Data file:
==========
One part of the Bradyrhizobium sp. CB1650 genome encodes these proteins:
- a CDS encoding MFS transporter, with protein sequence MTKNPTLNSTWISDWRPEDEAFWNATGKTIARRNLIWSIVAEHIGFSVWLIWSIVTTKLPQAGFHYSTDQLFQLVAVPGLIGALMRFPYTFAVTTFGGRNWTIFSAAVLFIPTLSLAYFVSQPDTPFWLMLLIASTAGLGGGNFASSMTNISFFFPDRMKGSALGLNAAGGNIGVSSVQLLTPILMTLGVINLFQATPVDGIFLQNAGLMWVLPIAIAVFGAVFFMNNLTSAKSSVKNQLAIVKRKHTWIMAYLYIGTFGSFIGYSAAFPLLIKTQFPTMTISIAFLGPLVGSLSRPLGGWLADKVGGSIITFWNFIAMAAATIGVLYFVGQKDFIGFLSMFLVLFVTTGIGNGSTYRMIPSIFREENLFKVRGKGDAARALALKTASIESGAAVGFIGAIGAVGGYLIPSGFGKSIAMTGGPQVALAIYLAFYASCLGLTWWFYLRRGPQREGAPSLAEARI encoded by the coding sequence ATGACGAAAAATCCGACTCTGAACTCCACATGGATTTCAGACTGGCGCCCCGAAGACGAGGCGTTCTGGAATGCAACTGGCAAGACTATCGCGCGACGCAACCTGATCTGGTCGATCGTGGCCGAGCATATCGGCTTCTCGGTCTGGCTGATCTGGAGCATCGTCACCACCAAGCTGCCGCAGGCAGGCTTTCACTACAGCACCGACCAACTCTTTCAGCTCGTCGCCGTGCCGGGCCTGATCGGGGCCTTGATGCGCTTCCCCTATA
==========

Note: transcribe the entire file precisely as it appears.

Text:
One part of the Bradyrhizobium sp. CB1650 genome encodes these proteins:
- a CDS encoding MFS transporter, with protein sequence MTKNPTLNSTWISDWRPEDEAFWNATGKTIARRNLIWSIVAEHIGFSVWLIWSIVTTKLPQAGFHYSTDQLFQLVAVPGLIGALMRFPYTFAVTTFGGRNWTIFSAAVLFIPTLSLAYFVSQPDTPFWLMLLIASTAGLGGGNFASSMTNISFFFPDRMKGSALGLNAAGGNIGVSSVQLLTPILMTLGVINLFQATPVDGIFLQNAGLMWVLPIAIAVFGAVFFMNNLTSAKSSVKNQLAIVKRKHTWIMAYLYIGTFGSFIGYSAAFPLLIKTQFPTMTISIAFLGPLVGSLSRPLGGWLADKVGGSIITFWNFIAMAAATIGVLYFVGQKDFIGFLSMFLVLFVTTGIGNGSTYRMIPSIFREENLFKVRGKGDAARALALKTASIESGAAVGFIGAIGAVGGYLIPSGFGKSIAMTGGPQVALAIYLAFYASCLGLTWWFYLRRGPQREGAPSLAEARI encoded by the coding sequence ATGACGAAAAATCCGACTCTGAACTCCACATGGATTTCAGACTGGCGCCCCGAAGACGAGGCGTTCTGGAATGCAACTGGCAAGACTATCGCGCGACGCAACCTGATCTGGTCGATCGTGGCCGAGCATATCGGCTTCTCGGTCTGGCTGATCTGGAGCATCGTCACCACCAAGCTGCCGCAGGCAGGCTTTCACTACAGCACCGACCAACTCTTTCAGCTCGTCGCCGTGCCGGGCCTGATCGGGGCCTTGATGCGCTTCCCCTATA